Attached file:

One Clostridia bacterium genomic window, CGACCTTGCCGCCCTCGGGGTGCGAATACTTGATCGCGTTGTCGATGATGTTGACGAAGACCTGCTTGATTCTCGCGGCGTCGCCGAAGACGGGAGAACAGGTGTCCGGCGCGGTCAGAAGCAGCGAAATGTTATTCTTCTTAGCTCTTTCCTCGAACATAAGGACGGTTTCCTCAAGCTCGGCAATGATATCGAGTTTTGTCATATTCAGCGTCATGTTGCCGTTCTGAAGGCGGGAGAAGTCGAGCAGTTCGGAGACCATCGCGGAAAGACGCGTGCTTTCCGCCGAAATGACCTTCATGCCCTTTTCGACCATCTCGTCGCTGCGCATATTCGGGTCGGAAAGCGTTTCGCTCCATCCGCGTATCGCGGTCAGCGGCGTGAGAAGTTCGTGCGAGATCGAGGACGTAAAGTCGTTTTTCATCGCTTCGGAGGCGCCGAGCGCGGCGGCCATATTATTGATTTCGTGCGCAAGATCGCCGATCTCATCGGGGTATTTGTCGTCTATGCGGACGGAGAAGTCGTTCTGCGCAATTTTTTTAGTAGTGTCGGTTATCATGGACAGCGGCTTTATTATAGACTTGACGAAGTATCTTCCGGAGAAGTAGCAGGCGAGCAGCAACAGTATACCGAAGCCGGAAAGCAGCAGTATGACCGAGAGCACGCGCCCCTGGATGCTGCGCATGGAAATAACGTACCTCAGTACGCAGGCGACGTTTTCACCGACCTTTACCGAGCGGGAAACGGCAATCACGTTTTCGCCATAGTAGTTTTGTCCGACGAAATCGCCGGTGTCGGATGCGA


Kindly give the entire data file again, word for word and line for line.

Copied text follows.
One Clostridia bacterium genomic window, CGACCTTGCCGCCCTCGGGGTGCGAATACTTGATCGCGTTGTCGATGATGTTGACGAAGACCTGCTTGATTCTCGCGGCGTCGCCGAAGACGGGAGAACAGGTGTCCGGCGCGGTCAGAAGCAGCGAAATGTTATTCTTCTTAGCTCTTTCCTCGAACATAAGGACGGTTTCCTCAAGCTCGGCAATGATATCGAGTTTTGTCATATTCAGCGTCATGTTGCCGTTCTGAAGGCGGGAGAAGTCGAGCAGTTCGGAGACCATCGCGGAAAGACGCGTGCTTTCCGCCGAAATGACCTTCATGCCCTTTTCGACCATCTCGTCGCTGCGCATATTCGGGTCGGAAAGCGTTTCGCTCCATCCGCGTATCGCGGTCAGCGGCGTGAGAAGTTCGTGCGAGATCGAGGACGTAAAGTCGTTTTTCATCGCTTCGGAGGCGCCGAGCGCGGCGGCCATATTATTGATTTCGTGCGCAAGATCGCCGATCTCATCGGGGTATTTGTCGTCTATGCGGACGGAGAAGTCGTTCTGCGCAATTTTTTTAGTAGTGTCGGTTATCATGGACAGCGGCTTTATTATAGACTTGACGAAGTATCTTCCGGAGAAGTAGCAGGCGAGCAGCAACAGTATACCGAAGCCGGAAAGCAGCAGTATGACCGAGAGCACGCGCCCCTGGATGCTGCGCATGGAAATAACGTACCTCAGTACGCAGGCGACGTTTTCACCGACCTTTACCGAGCGGGAAACGGCAATCACGTTTTCGCCATAGTAGTTTTGTCCGACGAAATCGCCGGTGTCGGATGCGA